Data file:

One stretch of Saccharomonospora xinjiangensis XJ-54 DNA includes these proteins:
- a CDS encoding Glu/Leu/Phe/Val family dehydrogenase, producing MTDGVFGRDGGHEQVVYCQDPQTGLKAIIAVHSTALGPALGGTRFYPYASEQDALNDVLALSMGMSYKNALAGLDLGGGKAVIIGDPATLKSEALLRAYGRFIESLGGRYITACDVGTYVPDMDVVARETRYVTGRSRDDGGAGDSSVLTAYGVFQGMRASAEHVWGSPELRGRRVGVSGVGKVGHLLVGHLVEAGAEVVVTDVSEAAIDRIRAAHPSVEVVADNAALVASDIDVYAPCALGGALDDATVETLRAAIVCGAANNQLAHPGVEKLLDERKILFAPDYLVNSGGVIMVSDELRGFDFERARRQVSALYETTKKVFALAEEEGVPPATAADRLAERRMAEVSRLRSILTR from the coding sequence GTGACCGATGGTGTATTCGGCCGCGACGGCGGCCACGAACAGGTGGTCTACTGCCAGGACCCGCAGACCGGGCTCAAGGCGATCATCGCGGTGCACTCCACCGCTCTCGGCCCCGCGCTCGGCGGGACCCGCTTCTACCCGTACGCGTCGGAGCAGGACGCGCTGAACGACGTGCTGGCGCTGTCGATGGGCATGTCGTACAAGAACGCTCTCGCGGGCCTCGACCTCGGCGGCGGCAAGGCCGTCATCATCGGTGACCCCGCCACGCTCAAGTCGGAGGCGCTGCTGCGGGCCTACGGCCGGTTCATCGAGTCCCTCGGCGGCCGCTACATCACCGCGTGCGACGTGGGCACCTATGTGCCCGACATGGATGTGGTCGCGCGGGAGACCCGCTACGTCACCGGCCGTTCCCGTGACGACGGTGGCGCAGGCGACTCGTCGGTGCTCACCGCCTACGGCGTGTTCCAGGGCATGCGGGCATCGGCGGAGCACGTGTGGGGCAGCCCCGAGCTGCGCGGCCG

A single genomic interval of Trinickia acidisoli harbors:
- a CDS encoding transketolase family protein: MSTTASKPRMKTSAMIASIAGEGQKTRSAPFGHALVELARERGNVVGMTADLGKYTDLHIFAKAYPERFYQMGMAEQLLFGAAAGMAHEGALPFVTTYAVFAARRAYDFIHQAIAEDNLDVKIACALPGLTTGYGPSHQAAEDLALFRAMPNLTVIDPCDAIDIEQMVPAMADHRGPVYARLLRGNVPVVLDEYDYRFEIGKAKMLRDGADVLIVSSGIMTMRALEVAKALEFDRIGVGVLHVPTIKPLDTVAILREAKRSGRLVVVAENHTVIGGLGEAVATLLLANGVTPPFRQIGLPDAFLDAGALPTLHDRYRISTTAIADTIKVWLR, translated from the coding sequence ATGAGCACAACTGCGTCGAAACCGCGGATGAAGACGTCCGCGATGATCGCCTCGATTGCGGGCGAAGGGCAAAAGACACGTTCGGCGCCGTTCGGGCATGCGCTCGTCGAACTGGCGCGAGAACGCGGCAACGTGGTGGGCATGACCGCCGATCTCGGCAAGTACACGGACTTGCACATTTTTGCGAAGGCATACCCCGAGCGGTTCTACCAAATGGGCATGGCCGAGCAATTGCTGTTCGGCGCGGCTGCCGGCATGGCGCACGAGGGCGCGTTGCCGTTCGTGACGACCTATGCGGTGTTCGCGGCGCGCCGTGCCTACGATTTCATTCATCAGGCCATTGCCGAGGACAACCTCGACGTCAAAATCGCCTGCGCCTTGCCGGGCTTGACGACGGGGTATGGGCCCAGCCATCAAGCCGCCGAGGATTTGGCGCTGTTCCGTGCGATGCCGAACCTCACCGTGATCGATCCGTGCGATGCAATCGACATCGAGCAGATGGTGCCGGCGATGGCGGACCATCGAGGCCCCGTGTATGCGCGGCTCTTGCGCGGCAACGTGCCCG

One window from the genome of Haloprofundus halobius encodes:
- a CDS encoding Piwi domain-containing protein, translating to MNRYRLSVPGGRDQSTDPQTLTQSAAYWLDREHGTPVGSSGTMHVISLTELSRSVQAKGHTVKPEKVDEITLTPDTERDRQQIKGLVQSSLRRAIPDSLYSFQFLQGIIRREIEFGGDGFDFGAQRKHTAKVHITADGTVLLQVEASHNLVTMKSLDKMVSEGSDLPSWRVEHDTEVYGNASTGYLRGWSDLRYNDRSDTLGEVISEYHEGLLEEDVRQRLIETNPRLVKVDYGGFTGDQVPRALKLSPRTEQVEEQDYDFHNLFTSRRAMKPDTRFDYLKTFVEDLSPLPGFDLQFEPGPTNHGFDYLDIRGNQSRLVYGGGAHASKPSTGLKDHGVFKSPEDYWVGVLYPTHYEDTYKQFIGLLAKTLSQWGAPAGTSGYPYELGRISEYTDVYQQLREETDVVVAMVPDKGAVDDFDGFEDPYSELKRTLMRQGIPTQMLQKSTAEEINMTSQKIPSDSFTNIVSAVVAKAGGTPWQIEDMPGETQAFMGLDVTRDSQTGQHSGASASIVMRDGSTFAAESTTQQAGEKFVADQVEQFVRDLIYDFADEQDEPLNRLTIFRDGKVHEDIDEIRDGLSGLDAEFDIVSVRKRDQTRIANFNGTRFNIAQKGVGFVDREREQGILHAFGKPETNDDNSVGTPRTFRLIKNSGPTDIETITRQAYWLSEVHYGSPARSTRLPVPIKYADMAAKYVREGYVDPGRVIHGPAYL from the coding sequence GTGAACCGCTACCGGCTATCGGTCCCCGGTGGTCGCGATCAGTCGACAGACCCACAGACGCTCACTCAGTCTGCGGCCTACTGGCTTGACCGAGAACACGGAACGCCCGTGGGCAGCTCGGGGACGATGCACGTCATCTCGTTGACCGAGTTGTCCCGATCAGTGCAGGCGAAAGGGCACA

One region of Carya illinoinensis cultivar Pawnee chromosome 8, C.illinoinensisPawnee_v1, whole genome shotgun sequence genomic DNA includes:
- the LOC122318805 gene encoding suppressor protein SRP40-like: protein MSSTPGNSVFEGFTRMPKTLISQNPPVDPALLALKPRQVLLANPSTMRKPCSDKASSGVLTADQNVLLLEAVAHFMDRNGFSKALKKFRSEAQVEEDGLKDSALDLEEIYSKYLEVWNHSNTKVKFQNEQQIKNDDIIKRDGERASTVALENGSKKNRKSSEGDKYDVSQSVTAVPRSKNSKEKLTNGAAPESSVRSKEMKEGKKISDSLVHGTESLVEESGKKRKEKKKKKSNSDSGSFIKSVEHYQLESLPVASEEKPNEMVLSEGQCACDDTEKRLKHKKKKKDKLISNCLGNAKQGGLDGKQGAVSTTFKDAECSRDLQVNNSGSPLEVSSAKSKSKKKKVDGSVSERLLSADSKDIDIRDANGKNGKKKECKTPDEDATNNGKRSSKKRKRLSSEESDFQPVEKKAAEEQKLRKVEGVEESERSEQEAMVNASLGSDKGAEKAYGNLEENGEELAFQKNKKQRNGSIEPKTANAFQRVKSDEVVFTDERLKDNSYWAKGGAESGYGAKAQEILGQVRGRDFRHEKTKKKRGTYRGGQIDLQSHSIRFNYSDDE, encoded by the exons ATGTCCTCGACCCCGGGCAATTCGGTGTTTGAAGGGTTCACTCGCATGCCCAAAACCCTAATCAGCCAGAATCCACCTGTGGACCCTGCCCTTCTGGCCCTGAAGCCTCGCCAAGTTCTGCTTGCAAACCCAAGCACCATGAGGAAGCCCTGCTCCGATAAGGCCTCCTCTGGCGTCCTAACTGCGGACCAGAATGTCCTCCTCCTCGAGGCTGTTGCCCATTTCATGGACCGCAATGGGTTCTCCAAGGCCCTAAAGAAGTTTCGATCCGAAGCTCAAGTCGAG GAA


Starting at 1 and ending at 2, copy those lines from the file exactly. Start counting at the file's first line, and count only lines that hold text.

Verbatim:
One stretch of Saccharomonospora xinjiangensis XJ-54 DNA includes these proteins:
- a CDS encoding Glu/Leu/Phe/Val family dehydrogenase, producing MTDGVFGRDGGHEQVVYCQDPQTGLKAIIAVHSTALGPALGGTRFYPYASEQDALNDVLALSMGMSYKNALAGLDLGGGKAVIIGDPATLKSEALLRAYGRFIESLGGRYITACDVGTYVPDMDVVARETRYVTGRSRDDGGAGDSSVLTAYGVFQGMRASAEHVWGSPELRGRRVGVSGVGKVGHLLVGHLVEAGAEVVVTDVSEAAIDRIRAAHPSVEVVADNAALVASDIDVYAPCALGGALDDATVETLRAAIVCGAANNQLAHPGVEKLLDERKILFAPDYLVNSGGVIMVSDELRGFDFERARRQVSALYETTKKVFALAEEEGVPPATAADRLAERRMAEVSRLRSILTR from the coding sequence GTGACCGATGGTGTATTCGGCCGCGACGGCGGCCACGAACAGGTGGTCTACTGCCAGGACCCGCAGACCGGGCTCAAGGCGATCATCGCGGTGCACTCCACCGCTCTCGGCCCCGCGCTCGGCGGGACCCGCTTCTACCCGTACGCGTCGGAGCAGGACGCGCTGAACGACGTGCTGGCGCTGTCGATGGGCATGTCGTACAAGAACGCTCTCGCGGGCCTCGACCTCGGCGGCGGCAAGGCCGTCATCATCGGTGACCCCGCCACGCTCAAGTCGGAGGCGCTGCTGCGGGCCTACGGCCGGTTCATCGAGTCCCTCGGCGGCCGCTACATCACCGCGTGCGACGTGGGCACCTATGTGCCCGACATGGATGTGGTCGCGCGGGAGACCCGCTACGTCACCGGCCGTTCCCGTGACGACGGTGGCGCAGGCGACTCGTCGGTGCTCACCGCCTACGGCGTGTTCCAGGGCATGCGGGCATCGGCGGAGCACGTGTGGGGCAGCCCCGAGCTGCGCGGCCG